Most sports-minded folks know the story of the Greek runner Pheidippides. After the Athenians defeated the Persians at the Greek city of Marathon, he’s the gent who ran back to Athens to tell of the victory. When he arrived, he yelled, “Nike!” and dropped dead. Some 2500 years later, Bill Bowerman and Phil Knight named a shoe after Pheidippides’ historic howl.
Sad part is, this “first” marathon most likely never occurred and is a myth. Pheidippides’ earlier trip is more noteworthy and demonstrates that a 26 mile trip to Athens was a mere mosey in the park. Pheidippides was one of many Greek messengers or runners who delivered news about the city-states of ancient Greece. Before the battle of Marathon, Pheidippides ran 140 miles to Sparta to encourage the Spartans to assist the Athenians against the Persians. The Spartans couldn’t leave Sparta until the full moon for religious reasons (wouldn’t you know it) so Pheidippides ran the return trip, all 140 miles of it, back to Athens. It was a 36 hour trip each way! It’s doubtful that a simple “marathon” would kill such a man.
At the turn of the 20th Century, a distance race commemorating the myth of Pheidippides’ run was born. The first marathon distance run was 24.8 miles, but was lengthened to 26.2 miles at the 1908 London Olympics. The distance had little to do with the distance between Athens to Sparta and more to do with the distance from Windsor Castle to London’s Olympic Stadium.
The marathon tradition continued throughout the Twentieth Century for many great hardcore distance runners, but as of late, say the last 10 years, the marathon is an”every man, woman and child” bucket list ambition. Today, marathons and many other difficult sports events for amateurs are clogged with people who are satisfied with “finishing” the event with little interest in competing. It never occurs to these so-called athletes to look at the clock and realize one simple fact– it’s a race! You are supposed to train, prepare, learn and compete.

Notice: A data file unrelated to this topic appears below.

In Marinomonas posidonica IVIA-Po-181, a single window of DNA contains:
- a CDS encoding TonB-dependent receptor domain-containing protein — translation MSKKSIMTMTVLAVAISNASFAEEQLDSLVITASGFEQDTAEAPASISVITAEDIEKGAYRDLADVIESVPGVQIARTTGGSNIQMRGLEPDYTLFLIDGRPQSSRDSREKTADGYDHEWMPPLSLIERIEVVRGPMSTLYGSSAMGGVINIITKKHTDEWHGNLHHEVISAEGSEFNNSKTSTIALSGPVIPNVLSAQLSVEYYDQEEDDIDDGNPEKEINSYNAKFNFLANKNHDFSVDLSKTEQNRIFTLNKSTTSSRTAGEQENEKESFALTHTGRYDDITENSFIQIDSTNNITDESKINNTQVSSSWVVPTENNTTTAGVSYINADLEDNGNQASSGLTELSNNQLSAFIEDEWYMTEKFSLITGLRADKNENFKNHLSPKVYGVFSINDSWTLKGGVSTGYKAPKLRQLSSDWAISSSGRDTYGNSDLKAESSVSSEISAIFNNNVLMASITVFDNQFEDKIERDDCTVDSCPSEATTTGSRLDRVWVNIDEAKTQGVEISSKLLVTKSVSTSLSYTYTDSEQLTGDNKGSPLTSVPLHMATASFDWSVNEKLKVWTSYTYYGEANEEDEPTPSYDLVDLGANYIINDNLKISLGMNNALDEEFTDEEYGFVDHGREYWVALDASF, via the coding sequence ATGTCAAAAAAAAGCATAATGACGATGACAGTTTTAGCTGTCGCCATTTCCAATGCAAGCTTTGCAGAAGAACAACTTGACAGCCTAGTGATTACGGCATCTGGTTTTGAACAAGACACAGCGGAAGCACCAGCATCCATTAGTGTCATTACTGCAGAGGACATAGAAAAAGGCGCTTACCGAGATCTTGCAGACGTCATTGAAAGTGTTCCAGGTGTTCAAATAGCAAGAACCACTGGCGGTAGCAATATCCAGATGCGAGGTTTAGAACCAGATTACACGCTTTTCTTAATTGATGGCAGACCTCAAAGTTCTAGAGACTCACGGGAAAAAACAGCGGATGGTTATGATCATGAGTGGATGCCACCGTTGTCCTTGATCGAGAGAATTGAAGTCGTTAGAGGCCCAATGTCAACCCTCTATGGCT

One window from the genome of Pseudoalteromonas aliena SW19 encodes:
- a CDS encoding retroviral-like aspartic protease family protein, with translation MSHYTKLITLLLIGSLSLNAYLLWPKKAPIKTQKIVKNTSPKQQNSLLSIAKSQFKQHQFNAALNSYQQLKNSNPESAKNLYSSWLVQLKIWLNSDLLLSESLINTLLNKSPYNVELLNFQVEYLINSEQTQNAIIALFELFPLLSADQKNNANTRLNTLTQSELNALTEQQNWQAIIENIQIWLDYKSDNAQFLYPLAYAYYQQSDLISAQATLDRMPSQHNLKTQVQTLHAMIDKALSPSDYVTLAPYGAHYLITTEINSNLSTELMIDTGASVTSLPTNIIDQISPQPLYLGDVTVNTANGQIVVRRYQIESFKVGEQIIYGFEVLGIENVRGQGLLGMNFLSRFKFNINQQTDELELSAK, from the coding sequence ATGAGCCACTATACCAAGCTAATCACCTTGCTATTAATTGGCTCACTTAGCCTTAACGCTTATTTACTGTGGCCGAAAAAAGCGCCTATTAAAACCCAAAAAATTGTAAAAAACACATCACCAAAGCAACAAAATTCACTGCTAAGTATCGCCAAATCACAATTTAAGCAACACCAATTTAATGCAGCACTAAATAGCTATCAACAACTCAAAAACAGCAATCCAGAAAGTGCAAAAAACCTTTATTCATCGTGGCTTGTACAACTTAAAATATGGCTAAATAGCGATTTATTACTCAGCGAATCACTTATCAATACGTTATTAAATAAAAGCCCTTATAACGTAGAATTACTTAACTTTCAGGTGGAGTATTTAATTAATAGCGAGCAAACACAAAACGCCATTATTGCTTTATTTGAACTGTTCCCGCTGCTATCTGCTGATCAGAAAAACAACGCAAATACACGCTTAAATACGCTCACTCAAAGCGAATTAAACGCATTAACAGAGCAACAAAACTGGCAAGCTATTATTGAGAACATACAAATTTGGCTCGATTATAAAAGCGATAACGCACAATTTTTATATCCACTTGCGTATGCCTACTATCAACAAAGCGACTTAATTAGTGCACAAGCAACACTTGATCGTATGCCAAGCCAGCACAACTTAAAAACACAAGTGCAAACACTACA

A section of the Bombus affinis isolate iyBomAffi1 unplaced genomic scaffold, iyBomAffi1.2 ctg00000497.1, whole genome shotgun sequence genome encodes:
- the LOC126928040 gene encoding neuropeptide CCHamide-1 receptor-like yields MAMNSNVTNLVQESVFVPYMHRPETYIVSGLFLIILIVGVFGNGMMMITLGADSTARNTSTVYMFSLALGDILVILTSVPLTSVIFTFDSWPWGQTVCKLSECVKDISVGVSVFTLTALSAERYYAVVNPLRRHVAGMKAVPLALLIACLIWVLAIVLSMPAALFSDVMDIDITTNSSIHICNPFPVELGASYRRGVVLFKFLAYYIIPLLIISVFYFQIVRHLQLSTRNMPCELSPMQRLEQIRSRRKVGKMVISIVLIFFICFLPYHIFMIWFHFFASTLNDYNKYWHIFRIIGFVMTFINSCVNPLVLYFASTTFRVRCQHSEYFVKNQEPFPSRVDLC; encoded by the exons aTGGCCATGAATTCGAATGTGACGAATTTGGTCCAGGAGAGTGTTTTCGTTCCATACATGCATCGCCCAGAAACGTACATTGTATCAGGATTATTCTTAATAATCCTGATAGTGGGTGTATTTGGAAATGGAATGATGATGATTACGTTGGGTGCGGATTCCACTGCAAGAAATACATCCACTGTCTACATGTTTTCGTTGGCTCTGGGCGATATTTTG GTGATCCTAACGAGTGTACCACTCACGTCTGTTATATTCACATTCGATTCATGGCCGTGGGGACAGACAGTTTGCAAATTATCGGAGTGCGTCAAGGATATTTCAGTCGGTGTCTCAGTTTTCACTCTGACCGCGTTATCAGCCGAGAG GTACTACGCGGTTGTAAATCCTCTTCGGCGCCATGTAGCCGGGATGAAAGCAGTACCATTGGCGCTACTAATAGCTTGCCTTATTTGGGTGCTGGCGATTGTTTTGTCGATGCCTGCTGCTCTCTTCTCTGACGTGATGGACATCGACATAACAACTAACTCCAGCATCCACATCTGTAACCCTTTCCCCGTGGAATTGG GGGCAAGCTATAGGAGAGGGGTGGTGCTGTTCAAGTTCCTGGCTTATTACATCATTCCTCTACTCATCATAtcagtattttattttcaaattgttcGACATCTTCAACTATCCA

The boating industry uses a great term for someone to knows nothing about navigating waterways or boating safety– corinthians. These “sports” corinthians are as dangerous as those on the waterways with their blatant disregard of the rules and cheerful self-indulgence as they step on others or cut them off on the course. Nice people, but not athletes. They are an insult to true amateur athletes who train, learn the rules and compete with all the nerve and sinew humans can muster. They push into starting corrals with faster paced runners or competitors clogging the course when the real athletes are forced to pass them. They are a danger to themselves and others and many die due to overexertion and stress, or in the case of triathons, they drown during the swimming portion.
Marathons, shorter distance runs and triathons are full of corinthians as the number of participants swells each year. The Philadelphia Blue Cross 10-mile Broad Street Run is one race that suffers this fate, as the number of runners now tops 40,000! Because of this, many of the races now only allow admission by lottery, leaving many top-notch athletes out of the race.
If you’re not serious about an event, except to finish or show your friends “you can do it,” do something else. Find a fun run, walk-a-thon or just sit on the couch where you belong! Don’t dream about being an amateur athlete unless you’re willing to go the distance– learn the rules, train and practice sportsmanship. Anything less and you’re a threat!